Human Hands

4 million years ago, an ape reached to grab a succulent low-hanging banana from the only banana tree for miles in a sea of golden grassed savannah. The beauty it saw as its eyes breached the surface of the tall grass would sear visions of something greater in its mind forever – and it never walked on its fists again.

With fists unclenched, the bipedal proto-Sapien roamed the wilds with its feet on the ground and eyes on the horizon, blankly repeating the same cycle of life for many eons to come. Generation after generation they ate, slept, walked, ran, raped, murdered, cried, loved… survived. Another Sapien 2 million years ago decided they’d use their unclenched fists to bang two stones together, and lo and behold, little sparkles of light sprang forth into the air, disappearing just as quickly as they came. The Sapien lets out a grunt. They had seen similar sparks before, when shiny light spears from the sky had collided with a desolate tree a few spans ago. A light spear went off in their mind. They gathered sticks and grass as dry as they could find them, created a pile and went to retrieve the stones. Once. Twice. Thrice the rocks banged against each other, and the sparks came just as before. Four. Five. Six. A sparkle settles into the grass, and the grass begins smoking. Their eyes widen. Seven. Eight. Nine. Their gut tells them to blow on the sparks. They had seen how the wind carries the orange seas of heat from place to place, so they create a small circle of rocks to contain this volatile force. Their companion crawls out of their rocky shelter to watch, and their shiny eyes pop out of their dirt encrusted features as they marvel at the spectacle before them. They both realized they were not cold anymore, and they sat together against the rock, watching the warm goddess dance.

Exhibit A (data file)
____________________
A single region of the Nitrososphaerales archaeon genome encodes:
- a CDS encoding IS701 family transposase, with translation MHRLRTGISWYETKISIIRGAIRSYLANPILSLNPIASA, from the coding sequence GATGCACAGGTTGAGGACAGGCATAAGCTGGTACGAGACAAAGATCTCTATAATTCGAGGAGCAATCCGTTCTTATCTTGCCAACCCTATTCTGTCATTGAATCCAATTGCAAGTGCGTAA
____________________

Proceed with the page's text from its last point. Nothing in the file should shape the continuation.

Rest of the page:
Eons pass and generations come and go, building atop the shoulders of their forgotten ancestors. Realizations of uses for fire and smashing rocks together put the hominids in a position where they could get more nutrition from their food, create more effective shelter, and focus on hunting and gathering more efficiently. None remembered their grandparents. None remembered what it was like when their fists were clenched, when their backs were arched, when they never looked to the sky. Around 100,000 years ago, hominids even began to create art, jewelry, clothing, tools, and weapons with their unclenched fists. They put their palms to the sky in wonder. They put their palms to the ground in thanks. They put their palms together in prayer. They put their hands on their crude axes and spears to feed the ones they cared about, and demolish the ones who’d see them dead. They used their hands to continue to eat, sleep, walk, run, rape, murder, steal, cry, love, create, and most importantly… survive.

Come the industrial revolution between 1760 and 1840. Sapiens have discovered that if you heat water in a tea kettle, it creates a flow of steam which could power a turbine. They realized that this was a way to travel large distances, power machines, and generate electricity. They quickly turned their unclenched fists to work shoveling coke to make steel, shoveling coal into engines, working pedals and guiding fabrics to clothe, decorate, and integrate their societies. They used their hands to create tools of a caliber that no Sapien could have ever imagined before, forever changing the face of the planet for better or worse, and the cycle continued. We continued to eat, sleep, walk, run, rape, murder, steal, cry, love, create, and survive, but the consequences have been deepened. Our tools equipped our hands with the furthest reach in history, the ability to wipe out civilizations by the sword and cannon, the ability to coerce, to extract will, to ruin and burn with little resistance from the enemy’s upturned palms.

Globalization has no hands. The internet has no will. Technology has no spirit. The environment doesn’t make mistakes. If the gears of industry ground to a halt because humanity is deemed too irresponsible to take care of our mother earth, so be it. We’ll continue to eat, sleep, walk, run, rape, murder, steal, cry, love, create, and do anything to survive. Those with unclenched fists will wield tools, because that’s what our hands are for, and the reason we practice mindfulness is not so that we may tear down all that we’ve accomplished, or use what we’ve created to destroy, but to realize that we are flawed and to rectify our mistakes and to continue to strive to do the right thing and ensure what’s most important: Our survival.

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